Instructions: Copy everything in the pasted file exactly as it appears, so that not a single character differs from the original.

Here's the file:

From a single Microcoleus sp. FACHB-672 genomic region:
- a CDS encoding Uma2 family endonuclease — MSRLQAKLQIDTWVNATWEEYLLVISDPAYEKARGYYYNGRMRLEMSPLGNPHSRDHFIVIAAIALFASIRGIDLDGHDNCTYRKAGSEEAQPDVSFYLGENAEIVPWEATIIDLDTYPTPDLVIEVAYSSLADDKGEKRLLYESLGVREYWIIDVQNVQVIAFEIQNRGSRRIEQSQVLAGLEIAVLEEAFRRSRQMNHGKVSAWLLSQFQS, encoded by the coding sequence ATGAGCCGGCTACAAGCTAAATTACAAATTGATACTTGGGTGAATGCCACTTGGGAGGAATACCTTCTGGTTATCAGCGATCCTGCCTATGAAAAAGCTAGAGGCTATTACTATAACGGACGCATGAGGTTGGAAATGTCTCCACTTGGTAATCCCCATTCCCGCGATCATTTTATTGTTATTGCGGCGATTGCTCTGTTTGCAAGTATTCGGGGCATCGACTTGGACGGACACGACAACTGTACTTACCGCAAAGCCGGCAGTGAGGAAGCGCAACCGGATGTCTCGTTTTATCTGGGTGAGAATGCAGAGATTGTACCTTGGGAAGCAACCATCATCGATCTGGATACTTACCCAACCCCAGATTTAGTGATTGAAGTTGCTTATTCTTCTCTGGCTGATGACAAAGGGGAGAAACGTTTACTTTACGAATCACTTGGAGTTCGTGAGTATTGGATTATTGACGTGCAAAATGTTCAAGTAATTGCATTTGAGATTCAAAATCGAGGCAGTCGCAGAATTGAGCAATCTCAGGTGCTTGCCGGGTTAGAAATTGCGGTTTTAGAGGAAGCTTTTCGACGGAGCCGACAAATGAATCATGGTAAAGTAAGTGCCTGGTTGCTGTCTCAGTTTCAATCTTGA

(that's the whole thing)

From a single Microcoleus sp. FACHB-672 genomic region:
- a CDS encoding Uma2 family endonuclease — MSRLQAKLQIDTWVNATWEEYLLVISDPAYEKARGYYYNGRMRLEMSPLGNPHSRDHFIVIAAIALFASIRGIDLDGHDNCTYRKAGSEEAQPDVSFYLGENAEIVPWEATIIDLDTYPTPDLVIEVAYSSLADDKGEKRLLYESLGVREYWIIDVQNVQVIAFEIQNRGSRRIEQSQVLAGLEIAVLEEAFRRSRQMNHGKVSAWLLSQFQS, encoded by the coding sequence ATGAGCCGGCTACAAGCTAAATTACAAATTGATACTTGGGTGAATGCCACTTGGGAGGAATACCTTCTGGTTATCAGCGATCCTGCCTATGAAAAAGCTAGAGGCTATTACTATAACGGACGCATGAGGTTGGAAATGTCTCCACTTGGTAATCCCCATTCCCGCGATCATTTTATTGTTATTGCGGCGATTGCTCTGTTTGCAAGTATTCGGGGCATCGACTTGGACGGACACGACAACTGTACTTACCGCAAAGCCGGCAGTGAGGAAGCGCAACCGGATGTCTCGTTTTATCTGGGTGAGAATGCAGAGATTGTACCTTGGGAAGCAACCATCATCGATCTGGATACTTACCCAACCCCAGATTTAGTGATTGAAGTTGCTTATTCTTCTCTGGCTGATGACAAAGGGGAGAAACGTTTACTTTACGAATCACTTGGAGTTCGTGAGTATTGGATTATTGACGTGCAAAATGTTCAAGTAATTGCATTTGAGATTCAAAATCGAGGCAGTCGCAGAATTGAGCAATCTCAGGTGCTTGCCGGGTTAGAAATTGCGGTTTTAGAGGAAGCTTTTCGACGGAGCCGACAAATGAATCATGGTAAAGTAAGTGCCTGGTTGCTGTCTCAGTTTCAATCTTGA